The Great Iranian Low-Enriched Uranium Stockpile Panic

Jeffrey Lewis
June 4, 2015

Illustration courtesy of

Illustration courtesy of

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There is something broken about how reporters and pundits are covering these negotiations, something that wastes a lot of our time speculating about things that are knowable and reduces our conversation to little more than cheerleading for or against a deal. I am not quite sure it is the fault of either the reporters or the pundits, but collectively we’re not helping. And I include myself in this category.

[…] on Tuesday morning  […] I perused a very odd story by David Sanger and Bill Broad in the New York Times. There is nothing wrong with the article, exactly, but there are a number of interpretations in it that struck me as odd — and that speak to what I mean about how our public discourse is unhelpful. (It also triggered a minor Twitter war between David Sanger and State Department spokeswoman Marie Harf.)

A few days ago, the International Atomic Energy Agency (IAEA) released one of its quarterly reports on the implementation of safeguards in Iran, which my friends at the Institute for Science and International Security placed online. The report contains lots of information about Iran’s nuclear programs under safeguards, including the size of its stockpile of low-enriched uranium (LEU). Since the last report, in February, the amount of low-enriched uranium has increased about 10 percent, to 8714.7 kilograms.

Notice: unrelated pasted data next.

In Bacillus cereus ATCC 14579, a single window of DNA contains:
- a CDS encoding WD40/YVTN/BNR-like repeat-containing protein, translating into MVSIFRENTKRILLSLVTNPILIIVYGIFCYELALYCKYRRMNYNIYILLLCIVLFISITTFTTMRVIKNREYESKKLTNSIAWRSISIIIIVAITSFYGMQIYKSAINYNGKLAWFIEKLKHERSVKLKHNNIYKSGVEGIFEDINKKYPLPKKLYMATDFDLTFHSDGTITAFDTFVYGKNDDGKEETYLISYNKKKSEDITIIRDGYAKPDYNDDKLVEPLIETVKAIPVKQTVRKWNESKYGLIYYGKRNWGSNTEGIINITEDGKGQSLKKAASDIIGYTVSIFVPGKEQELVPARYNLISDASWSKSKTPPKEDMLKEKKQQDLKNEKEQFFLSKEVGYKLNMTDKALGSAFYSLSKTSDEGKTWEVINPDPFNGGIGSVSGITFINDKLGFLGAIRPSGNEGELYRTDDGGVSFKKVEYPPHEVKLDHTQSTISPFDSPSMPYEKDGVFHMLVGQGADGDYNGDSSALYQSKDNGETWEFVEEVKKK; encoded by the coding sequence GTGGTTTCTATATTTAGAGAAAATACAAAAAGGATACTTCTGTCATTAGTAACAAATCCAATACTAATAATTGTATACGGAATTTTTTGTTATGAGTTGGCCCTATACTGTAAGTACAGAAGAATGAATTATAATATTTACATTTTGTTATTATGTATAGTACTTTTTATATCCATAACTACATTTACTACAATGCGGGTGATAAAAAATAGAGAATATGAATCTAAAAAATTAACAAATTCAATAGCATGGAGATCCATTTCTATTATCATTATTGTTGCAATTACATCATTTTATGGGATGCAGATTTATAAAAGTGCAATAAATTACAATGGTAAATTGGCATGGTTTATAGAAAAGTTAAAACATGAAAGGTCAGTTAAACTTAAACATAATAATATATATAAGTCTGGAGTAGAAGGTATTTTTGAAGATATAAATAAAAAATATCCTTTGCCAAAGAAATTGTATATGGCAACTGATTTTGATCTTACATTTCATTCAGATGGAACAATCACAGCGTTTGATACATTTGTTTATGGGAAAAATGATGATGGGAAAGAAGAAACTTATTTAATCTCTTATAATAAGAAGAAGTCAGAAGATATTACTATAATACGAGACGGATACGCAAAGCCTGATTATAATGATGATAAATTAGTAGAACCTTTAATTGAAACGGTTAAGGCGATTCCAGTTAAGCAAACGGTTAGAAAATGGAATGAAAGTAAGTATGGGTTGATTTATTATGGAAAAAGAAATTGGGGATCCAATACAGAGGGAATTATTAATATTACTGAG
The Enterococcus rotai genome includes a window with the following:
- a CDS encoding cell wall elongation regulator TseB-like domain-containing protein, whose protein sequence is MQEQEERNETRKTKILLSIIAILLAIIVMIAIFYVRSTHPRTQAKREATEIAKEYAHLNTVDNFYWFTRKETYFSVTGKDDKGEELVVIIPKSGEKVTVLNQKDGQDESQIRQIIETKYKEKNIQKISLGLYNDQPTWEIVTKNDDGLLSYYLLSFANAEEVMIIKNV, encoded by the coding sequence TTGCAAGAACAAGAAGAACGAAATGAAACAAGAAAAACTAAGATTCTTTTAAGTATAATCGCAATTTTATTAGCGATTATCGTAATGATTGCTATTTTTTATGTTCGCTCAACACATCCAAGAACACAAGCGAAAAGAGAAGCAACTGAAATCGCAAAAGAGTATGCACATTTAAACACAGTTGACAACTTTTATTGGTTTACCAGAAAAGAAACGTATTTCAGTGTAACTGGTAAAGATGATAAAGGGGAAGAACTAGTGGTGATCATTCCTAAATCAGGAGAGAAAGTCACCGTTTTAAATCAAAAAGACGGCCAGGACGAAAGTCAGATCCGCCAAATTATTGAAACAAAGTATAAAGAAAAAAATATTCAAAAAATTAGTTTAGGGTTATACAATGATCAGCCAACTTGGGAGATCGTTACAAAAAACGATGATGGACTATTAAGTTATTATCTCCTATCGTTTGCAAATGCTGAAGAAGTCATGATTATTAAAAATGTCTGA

Despite Sanger and Broad’s analysis that “Western officials and experts cannot quite figure out why” this increase has happened, it’s actually very easy to see why. Iran’s program was limited for the duration of negotiations (“frozen,” if you must) to a certain number of centrifuges that are allowed to continue producing LEU. Those centrifuges produced about 800 kg of LEU since the last report. One can create a more detailed accounting of the uranium flows, but to a first approximation what happened was simply that Iran’s centrifuges that are allowed to enrich uranium enriched some uranium. (Iran has been slow to convert some of the LEU, which is in the form of a gas, to oxide.) […]

The Sturm und Drang in the New York Times story is odd because the extra 800 kg or so of additional LEU just isn’t going to matter come June 30. How the Iranians reduce the stockpile is up to them — they can ship the material out of the country, downblend it, or even sell it on the open market. The Iranians have recently made noises about not shipping the material abroad, but they will ultimately have to choose a method that balances pride with their desire for speedy implementation of sanctions relief. An extra 800 kg of LEU doesn’t really change that calculus, at least not so far as I can tell.

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